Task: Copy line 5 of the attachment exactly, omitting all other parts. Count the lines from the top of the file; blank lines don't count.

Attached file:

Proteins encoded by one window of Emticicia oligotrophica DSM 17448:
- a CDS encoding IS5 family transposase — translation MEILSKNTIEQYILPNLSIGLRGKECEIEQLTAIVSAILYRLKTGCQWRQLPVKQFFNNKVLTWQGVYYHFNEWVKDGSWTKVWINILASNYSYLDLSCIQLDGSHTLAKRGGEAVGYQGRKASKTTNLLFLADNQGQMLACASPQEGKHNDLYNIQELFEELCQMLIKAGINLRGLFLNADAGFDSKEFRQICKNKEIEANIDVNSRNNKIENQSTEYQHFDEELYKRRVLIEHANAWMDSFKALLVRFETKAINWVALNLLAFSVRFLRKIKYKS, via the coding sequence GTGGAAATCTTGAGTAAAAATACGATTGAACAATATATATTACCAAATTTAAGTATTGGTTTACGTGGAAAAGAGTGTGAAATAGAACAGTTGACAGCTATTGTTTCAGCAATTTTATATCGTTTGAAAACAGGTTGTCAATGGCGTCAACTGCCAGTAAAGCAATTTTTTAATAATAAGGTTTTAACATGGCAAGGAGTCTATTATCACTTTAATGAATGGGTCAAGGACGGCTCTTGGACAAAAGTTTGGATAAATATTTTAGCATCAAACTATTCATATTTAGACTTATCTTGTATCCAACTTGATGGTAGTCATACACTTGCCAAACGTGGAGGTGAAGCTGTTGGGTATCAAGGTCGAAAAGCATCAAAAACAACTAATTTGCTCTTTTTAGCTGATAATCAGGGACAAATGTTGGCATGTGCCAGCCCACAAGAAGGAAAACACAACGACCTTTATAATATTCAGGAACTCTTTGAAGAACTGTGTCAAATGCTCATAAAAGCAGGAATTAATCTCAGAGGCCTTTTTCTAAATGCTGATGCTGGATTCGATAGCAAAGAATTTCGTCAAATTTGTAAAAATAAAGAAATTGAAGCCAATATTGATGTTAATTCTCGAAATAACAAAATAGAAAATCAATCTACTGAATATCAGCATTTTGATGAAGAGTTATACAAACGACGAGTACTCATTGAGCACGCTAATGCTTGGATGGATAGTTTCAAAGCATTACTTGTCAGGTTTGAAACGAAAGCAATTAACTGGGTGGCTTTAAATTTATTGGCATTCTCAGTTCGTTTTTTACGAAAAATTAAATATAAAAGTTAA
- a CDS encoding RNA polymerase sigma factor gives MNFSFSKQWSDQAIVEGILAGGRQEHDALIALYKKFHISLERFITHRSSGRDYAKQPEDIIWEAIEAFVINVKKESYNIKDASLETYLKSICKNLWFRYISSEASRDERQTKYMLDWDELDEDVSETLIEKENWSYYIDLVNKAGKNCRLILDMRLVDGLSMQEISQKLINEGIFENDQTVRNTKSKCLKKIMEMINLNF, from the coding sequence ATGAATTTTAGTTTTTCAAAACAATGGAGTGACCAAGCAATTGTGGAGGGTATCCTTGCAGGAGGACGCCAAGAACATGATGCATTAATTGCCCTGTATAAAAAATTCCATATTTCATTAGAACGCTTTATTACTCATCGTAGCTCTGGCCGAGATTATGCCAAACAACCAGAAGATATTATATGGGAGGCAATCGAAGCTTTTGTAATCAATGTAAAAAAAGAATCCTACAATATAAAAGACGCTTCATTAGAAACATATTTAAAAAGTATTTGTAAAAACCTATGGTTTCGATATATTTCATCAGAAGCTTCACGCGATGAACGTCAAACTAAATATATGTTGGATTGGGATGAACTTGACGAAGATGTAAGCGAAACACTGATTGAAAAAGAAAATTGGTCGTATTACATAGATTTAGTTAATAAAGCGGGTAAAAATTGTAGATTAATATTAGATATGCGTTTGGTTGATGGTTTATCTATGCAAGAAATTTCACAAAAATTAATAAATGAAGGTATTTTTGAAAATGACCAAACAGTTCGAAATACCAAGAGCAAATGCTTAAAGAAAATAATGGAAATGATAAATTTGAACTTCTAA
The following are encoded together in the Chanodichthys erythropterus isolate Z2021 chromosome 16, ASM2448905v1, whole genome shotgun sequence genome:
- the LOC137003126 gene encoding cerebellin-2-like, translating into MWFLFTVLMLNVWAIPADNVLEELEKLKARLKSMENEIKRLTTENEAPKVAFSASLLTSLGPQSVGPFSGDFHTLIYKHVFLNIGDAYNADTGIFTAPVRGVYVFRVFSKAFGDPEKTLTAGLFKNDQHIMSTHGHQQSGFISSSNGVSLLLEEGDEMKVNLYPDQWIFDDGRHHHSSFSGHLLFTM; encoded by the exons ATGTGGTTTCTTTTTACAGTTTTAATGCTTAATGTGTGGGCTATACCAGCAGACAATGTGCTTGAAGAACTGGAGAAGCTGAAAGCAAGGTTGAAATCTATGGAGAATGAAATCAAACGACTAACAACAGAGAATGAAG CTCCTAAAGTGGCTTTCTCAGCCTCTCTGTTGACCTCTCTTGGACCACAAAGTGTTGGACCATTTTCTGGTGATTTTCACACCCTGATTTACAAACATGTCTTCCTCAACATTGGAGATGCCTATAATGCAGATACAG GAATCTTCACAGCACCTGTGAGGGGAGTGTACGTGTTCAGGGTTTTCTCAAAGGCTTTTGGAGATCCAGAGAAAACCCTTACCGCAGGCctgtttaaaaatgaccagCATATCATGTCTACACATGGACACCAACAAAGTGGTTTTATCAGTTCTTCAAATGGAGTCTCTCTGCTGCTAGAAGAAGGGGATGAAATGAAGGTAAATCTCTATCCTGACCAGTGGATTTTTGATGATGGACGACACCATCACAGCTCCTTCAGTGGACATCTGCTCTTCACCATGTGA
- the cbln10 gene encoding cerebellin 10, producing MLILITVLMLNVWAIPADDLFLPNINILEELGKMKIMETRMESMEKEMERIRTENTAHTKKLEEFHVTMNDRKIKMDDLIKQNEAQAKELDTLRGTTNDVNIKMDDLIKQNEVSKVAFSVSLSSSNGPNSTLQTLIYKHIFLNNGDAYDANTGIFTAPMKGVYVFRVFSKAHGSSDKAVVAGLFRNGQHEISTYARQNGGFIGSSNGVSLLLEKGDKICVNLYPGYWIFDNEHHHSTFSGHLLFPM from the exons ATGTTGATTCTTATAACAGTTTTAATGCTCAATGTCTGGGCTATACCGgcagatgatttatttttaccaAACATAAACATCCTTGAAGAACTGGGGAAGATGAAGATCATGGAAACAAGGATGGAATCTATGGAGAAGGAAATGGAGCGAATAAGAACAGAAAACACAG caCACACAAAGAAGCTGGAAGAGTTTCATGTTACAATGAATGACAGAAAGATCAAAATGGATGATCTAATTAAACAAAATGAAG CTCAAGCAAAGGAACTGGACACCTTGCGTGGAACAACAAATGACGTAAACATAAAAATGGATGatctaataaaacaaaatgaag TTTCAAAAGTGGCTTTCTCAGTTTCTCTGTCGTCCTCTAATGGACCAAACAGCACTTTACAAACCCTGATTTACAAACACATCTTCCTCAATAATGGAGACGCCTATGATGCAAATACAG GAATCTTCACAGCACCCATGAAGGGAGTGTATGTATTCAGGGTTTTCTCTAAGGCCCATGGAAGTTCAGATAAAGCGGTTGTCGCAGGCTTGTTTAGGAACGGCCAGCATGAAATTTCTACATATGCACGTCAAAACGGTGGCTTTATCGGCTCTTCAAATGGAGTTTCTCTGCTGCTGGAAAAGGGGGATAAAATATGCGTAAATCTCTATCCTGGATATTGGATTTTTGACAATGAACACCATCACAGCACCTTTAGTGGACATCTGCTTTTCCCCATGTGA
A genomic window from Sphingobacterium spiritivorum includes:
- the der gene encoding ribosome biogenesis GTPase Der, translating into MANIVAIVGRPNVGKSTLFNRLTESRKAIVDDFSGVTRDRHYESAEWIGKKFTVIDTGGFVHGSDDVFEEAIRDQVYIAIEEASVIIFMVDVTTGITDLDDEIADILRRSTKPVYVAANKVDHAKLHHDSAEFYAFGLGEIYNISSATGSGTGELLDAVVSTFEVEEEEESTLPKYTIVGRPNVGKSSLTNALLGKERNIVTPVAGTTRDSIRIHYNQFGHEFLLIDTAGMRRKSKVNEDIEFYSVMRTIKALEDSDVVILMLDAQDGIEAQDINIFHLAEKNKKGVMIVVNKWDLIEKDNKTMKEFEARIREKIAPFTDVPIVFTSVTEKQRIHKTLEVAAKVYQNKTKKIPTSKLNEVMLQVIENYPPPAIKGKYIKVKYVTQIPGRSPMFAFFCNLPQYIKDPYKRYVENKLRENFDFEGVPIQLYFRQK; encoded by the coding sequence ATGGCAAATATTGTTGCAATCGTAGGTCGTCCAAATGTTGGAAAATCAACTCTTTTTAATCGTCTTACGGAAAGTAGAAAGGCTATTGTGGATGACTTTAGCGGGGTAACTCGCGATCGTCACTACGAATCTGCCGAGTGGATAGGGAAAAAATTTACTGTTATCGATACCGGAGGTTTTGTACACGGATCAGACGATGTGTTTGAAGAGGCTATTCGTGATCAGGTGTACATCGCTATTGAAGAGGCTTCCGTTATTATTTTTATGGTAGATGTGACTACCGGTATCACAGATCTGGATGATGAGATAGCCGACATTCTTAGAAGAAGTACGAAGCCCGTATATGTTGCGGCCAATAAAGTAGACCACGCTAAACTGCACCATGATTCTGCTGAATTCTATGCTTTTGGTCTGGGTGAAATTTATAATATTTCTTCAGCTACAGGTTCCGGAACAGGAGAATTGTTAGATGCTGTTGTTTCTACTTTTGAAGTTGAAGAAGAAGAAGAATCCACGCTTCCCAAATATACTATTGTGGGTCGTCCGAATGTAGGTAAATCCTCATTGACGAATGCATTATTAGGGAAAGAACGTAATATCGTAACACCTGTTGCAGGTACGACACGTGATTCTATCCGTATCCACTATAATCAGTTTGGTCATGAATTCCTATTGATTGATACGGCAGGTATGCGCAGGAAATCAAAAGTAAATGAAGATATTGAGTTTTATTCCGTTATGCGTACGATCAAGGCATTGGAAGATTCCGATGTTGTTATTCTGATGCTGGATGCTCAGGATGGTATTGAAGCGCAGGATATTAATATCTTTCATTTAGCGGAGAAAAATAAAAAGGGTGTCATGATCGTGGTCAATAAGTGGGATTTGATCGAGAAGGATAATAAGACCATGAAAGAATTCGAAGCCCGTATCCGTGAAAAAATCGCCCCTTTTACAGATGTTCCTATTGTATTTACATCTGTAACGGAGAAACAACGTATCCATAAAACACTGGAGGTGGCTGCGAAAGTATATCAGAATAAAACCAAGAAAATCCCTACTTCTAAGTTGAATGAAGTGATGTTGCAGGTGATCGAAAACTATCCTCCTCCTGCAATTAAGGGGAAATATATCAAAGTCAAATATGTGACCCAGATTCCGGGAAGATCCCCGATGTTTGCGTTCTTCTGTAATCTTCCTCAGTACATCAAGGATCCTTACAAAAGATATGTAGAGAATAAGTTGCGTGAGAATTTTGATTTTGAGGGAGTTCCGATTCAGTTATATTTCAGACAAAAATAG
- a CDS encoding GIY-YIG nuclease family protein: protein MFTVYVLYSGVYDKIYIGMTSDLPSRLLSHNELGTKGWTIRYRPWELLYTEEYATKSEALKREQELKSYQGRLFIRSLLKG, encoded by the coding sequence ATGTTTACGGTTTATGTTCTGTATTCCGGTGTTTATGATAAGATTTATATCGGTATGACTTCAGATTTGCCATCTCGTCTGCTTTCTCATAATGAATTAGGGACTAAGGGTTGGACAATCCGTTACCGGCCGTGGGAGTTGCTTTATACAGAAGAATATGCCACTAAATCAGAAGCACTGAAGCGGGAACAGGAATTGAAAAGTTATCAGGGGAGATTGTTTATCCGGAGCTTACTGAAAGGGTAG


- the LOC137003126 gene encoding cerebellin-2-like, translating into MWFLFTVLMLNVWAIPADNVLEELEKLKARLKSMENEIKRLTTENEAPKVAFSASLLTSLGPQSVGPFSGDFHTLIYKHVFLNIGDAYNADTGIFTAPVRGVYVFRVFSKAFGDPEKTLTAGLFKNDQHIMSTHGHQQSGFISSSNGVSLLLEEGDEMKVNLYPDQWIFDDGRHHHSSFSGHLLFTM; encoded by the exons ATGTGGTTTCTTTTTACAGTTTTAATGCTTAATGTGTGGGCTATACCAGCAGACAATGTGCTTGAAGAACTGGAGAAGCTGAAAGCAAGGTTGAAATCTATGGAGAATGAAATCAAACGACTAACAACAGAGAATGAAG CTCCTAAAGTGGCTTTCTCAGCCTCTCTGTTGACCTCTCTTGGACCACAAAGTGTTGGACCATTTTCTGGTGATTTTCACACCCTGATTTACAAACATGTCTTCCTCAACATTGGAGATGCCTATAATGCAGATACAG GAATCTTCACAGCACCTGTGAGGGGAGTGTACGTGTTCAGGGTTTTCTCAAAGGCTTTTGGAGATCCAGAGAAAACCCTTACCGCAGGCctgtttaaaaatgaccagCATATCATGTCTACACATGGACACCAACAAAGTGGTTTTATCAGTTCTTCAAATGGAGTCTCTCTGCTGCTAGAAGAAGGGGATGAAATGAAGGTAAATCTCTATCCTGACCAGTGGATTTTTGATGATGGACGACACCATCACAGCTCCTTCAGTGGACATCTGCTCTTCACCATGTGA